Proton to hydride umpolung at a phosphonium center via electron relay: a new strategy for main-group based water reduction†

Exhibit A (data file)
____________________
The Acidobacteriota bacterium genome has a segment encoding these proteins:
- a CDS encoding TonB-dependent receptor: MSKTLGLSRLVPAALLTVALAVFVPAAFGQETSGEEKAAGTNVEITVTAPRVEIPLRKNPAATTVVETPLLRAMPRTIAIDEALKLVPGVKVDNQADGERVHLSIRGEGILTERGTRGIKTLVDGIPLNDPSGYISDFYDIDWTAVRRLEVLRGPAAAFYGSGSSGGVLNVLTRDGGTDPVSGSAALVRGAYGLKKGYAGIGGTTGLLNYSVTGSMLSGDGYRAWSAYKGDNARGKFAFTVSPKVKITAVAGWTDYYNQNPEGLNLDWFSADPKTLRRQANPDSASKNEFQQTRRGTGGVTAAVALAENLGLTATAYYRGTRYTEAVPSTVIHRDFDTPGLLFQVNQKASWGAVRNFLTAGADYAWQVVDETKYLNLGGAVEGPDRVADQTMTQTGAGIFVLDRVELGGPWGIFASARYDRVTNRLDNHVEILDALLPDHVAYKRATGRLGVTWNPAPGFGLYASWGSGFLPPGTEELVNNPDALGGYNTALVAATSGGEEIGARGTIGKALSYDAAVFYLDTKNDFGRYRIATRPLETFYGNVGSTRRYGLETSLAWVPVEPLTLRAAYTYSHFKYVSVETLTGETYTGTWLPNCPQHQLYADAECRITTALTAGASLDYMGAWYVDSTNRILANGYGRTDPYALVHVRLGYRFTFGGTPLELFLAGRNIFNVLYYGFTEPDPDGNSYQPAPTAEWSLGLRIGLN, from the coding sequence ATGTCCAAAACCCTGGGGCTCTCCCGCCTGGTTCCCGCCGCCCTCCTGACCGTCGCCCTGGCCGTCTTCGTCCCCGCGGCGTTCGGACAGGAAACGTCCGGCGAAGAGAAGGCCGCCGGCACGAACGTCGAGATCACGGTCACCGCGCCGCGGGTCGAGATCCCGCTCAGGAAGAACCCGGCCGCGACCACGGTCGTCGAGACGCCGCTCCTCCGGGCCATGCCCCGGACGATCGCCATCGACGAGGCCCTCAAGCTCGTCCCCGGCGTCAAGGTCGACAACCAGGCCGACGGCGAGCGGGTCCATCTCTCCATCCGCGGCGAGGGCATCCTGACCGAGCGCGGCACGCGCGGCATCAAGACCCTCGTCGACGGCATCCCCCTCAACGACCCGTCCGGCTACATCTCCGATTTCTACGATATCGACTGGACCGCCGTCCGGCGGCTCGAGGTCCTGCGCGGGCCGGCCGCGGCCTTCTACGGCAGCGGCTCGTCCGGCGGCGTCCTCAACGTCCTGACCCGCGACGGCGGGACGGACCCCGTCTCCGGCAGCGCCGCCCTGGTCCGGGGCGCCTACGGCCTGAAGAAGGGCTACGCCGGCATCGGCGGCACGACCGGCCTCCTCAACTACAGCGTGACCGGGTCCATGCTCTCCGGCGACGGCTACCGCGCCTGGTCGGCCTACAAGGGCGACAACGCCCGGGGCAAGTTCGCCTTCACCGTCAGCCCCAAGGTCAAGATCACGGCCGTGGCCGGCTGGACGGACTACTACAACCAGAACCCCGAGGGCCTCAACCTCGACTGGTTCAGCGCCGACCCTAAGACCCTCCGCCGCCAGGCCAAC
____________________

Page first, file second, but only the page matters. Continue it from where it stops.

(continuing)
Generation of dihydrogen from water splitting, also known as water reduction, is a key process to access a sustainable hydrogen economy for energy production and usage. The key step is the selective reduction of a protic hydrogen to an accessible and reactive hydride, which has proven difficult at a p-block element. Although frustrated Lewis pair (FLP) chemistry is well known for water activation by heterolytic H–OH bond cleavage, to the best of our knowledge, there has been only one case showing water reduction by metal-free FLP systems to date, in which silylene (SiII) was used as the Lewis base. This work reports the molecular design and synthesis of an ortho-phenylene linked bisborane-functionalized phosphine, which reacts with water stoichiometrically to generate H2 and phosphine oxide quantitatively under ambient conditions. Computational investigations revealed an unprecedented multi-centered electron relay mechanism offered by the molecular framework, shuttling a pair of electrons from hydroxide (OH−) in water to the separated proton through a borane-phosphonium-borane path. This simple molecular design and its water reduction mechanism opens new avenues for this main-group chemistry in their growing roles in chemical transformations.